Written on November 4, 2010
Today I am showing something which I consider beautiful, although I am not going to speak much about it.The reason that I am not narrating the photos I’ve posted here is that I don’t have a lot of information on this stenciled, paper carpet which dates from the late Edo Period (1603-1868). My understanding is that this type of painted rug was used by Japan’s elite for purposes related the tea ceremony.Since my interest is Japanese folk textiles, this carpet–which was used by people of means for a rarefied purpose–falls outside the category of strictly utilitarian textiles and therefore I don’t know much about it. Still, I was highly intrigued by this piece which is made of two sheets of thick paper, inside which is a “padding” of what appears to be okuso or the refuse collected from the hemp yarn making process.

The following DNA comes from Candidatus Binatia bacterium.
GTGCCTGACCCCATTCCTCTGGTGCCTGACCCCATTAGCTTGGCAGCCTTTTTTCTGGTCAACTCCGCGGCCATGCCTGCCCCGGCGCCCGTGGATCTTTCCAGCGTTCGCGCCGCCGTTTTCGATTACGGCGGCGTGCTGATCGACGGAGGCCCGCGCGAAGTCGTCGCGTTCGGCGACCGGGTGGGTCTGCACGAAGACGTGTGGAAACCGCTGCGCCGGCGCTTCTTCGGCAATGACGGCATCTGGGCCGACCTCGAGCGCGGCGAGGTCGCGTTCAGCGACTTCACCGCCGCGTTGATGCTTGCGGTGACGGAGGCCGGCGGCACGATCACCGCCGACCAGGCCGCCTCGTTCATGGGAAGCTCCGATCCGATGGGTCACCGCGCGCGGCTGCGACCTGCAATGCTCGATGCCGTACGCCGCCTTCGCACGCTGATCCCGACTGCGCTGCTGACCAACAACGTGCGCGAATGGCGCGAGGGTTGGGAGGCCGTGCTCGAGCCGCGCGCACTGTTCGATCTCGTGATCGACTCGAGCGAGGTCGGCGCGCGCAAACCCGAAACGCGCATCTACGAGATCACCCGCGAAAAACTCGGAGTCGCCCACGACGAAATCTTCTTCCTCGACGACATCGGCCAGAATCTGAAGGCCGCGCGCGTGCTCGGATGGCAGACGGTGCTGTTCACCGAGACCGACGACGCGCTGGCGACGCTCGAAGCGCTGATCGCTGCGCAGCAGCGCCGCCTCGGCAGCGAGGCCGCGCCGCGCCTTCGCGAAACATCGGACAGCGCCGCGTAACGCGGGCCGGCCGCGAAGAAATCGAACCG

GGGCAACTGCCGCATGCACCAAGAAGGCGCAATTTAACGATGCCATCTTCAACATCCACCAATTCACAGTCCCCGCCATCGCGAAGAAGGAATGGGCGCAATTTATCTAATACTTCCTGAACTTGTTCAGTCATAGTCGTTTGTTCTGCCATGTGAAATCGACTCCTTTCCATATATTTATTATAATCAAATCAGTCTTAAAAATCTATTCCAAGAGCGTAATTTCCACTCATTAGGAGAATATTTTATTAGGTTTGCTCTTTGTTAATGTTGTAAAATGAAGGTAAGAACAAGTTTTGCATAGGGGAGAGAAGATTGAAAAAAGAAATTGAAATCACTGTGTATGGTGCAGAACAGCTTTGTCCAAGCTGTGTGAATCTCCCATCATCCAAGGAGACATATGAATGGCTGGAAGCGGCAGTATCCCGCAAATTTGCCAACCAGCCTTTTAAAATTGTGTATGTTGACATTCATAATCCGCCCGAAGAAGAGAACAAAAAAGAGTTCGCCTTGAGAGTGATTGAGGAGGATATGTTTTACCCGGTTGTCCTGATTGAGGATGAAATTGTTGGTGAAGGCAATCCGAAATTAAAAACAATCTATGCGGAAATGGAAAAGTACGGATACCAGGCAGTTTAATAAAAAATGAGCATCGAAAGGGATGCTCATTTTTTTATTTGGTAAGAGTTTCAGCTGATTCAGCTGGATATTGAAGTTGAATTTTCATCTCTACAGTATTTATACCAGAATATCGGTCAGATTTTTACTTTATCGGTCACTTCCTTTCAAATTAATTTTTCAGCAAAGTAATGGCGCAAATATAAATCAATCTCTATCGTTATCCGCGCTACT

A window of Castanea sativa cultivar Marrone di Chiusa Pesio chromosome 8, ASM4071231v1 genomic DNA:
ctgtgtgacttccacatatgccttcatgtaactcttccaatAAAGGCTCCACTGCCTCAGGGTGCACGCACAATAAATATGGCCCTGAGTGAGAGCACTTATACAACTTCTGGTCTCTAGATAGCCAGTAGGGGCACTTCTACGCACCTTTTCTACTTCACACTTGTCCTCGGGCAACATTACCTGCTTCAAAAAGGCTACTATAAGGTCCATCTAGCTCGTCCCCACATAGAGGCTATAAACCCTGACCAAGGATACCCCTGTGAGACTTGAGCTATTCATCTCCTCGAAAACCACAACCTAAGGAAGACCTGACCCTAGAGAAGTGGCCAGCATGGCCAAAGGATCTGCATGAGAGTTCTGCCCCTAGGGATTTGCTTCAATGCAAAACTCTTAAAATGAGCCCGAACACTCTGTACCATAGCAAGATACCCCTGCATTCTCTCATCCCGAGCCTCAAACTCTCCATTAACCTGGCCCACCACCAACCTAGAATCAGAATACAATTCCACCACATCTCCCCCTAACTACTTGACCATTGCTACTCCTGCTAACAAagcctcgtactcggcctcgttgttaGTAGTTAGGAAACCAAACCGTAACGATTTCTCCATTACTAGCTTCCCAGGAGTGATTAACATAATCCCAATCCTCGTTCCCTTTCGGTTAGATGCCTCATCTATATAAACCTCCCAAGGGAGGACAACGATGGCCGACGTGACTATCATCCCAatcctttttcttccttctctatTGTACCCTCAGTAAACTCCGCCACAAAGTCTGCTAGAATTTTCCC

Certainly the design which has been stenciled onto the carpet is not Japanese in origin: it smacks of Central Asian tribal carpets or of Persian rugs, and, in the context of Edo Period Japan, this kind of design was meant to be an allusion to the exotic, or to something of foreign origin.I love the wear patterns on the piece; the rug is decorated on both sides, as can be seen in the photos below.The carpet measures 40 1/2″ x 25 1/2″ or 103 cm x 63.5 cm.